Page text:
Why the most popular film of the year is more than just another superhero story. The Joker has probably become the most talked about film of this year. Everyone around me has either just seen it, is about to see it, or swears they will never watch it. The profits of the film have already surpassed the billion-dollar mark. What is the reason behind its enormous popularity, and can it be more than the fact it is set in the well-known and beloved DC universe? Illustration by Rebecca Marks The film tells the story of Arthur Fleck’s/Joker’s (Joaquin Phoenix) madness and how he became the villain that triggered the revolution in Gotham. We learn about his life in a poor district of the city, where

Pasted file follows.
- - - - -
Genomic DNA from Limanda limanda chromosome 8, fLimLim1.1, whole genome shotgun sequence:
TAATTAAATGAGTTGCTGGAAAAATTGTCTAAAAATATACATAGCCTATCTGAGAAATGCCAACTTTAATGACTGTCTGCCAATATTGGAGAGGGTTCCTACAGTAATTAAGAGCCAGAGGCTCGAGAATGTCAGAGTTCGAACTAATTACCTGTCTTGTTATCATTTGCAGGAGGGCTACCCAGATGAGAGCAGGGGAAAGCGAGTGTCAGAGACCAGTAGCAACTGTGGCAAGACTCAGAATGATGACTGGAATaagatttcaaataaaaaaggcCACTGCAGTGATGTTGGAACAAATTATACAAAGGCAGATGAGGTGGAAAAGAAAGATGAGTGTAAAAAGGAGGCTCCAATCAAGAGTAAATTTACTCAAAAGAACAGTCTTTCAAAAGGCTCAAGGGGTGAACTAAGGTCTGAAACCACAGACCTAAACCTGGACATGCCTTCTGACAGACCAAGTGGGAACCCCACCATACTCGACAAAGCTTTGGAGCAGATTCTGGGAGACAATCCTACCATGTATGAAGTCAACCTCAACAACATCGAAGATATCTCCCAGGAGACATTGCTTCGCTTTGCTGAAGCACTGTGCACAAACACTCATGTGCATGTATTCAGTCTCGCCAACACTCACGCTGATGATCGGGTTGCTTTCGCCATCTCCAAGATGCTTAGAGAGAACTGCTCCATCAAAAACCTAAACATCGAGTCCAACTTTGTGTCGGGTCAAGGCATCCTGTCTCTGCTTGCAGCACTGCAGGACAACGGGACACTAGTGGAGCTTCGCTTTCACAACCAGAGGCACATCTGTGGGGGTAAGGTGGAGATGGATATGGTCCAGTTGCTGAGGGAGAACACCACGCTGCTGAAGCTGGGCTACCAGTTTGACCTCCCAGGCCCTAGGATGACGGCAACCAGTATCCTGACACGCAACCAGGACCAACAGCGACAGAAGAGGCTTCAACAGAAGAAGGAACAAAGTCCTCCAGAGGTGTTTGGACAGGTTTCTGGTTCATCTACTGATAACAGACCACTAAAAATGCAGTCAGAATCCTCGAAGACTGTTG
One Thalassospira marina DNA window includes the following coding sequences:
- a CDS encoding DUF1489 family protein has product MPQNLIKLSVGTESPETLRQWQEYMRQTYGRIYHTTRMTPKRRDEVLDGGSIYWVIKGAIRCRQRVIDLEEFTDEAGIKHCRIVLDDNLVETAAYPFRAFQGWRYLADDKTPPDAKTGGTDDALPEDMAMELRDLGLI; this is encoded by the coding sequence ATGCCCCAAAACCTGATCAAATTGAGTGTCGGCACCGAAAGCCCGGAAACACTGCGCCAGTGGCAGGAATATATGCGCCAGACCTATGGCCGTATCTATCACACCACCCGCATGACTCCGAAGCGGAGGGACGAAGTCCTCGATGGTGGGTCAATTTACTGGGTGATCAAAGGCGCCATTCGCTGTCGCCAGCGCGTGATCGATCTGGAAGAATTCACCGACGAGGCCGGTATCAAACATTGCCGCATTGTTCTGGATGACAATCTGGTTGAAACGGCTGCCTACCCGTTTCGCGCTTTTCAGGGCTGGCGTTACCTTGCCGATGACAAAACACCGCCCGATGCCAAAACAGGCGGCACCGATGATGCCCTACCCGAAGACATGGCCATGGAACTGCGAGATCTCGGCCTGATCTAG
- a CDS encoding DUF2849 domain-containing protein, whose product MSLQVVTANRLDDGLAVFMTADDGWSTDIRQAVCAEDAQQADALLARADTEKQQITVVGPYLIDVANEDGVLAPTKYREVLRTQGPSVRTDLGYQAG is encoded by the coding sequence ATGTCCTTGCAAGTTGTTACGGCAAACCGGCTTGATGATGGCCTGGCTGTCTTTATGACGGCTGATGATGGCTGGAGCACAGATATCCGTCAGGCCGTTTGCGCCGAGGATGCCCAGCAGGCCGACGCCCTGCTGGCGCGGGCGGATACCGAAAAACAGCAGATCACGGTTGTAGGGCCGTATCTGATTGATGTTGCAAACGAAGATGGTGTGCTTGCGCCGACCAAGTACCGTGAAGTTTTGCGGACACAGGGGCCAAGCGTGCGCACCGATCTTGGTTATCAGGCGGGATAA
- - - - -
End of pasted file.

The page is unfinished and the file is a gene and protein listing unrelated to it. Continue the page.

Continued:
Giambattista Valli: Bringing Drama to the High Street

H&M has a long track record of collaborations, having worked with nineteen haute couture designers since 2004. This lofty roll call includes the likes of Stella McCartney, Balenciaga and Erdem. The Swedish mega-brand’s latest collection, however, is perhaps the most ambitious to date. ​ Giambattista Valli is not the first person one would associate with the high street. Opulent embroidery, dramatic chiffon ruffles, and a particular preference for theatrics; the designer’s signature styles are certainly not every day conventional outfits. The prices are not either, with ready-to-wear dresses starting at £2,000 and couture from £15,00. It is this very juxtaposition that makes the new line so t

An Interview with Louise O'Kelly, Founder of Block Universe and the DRAF Evening of Performance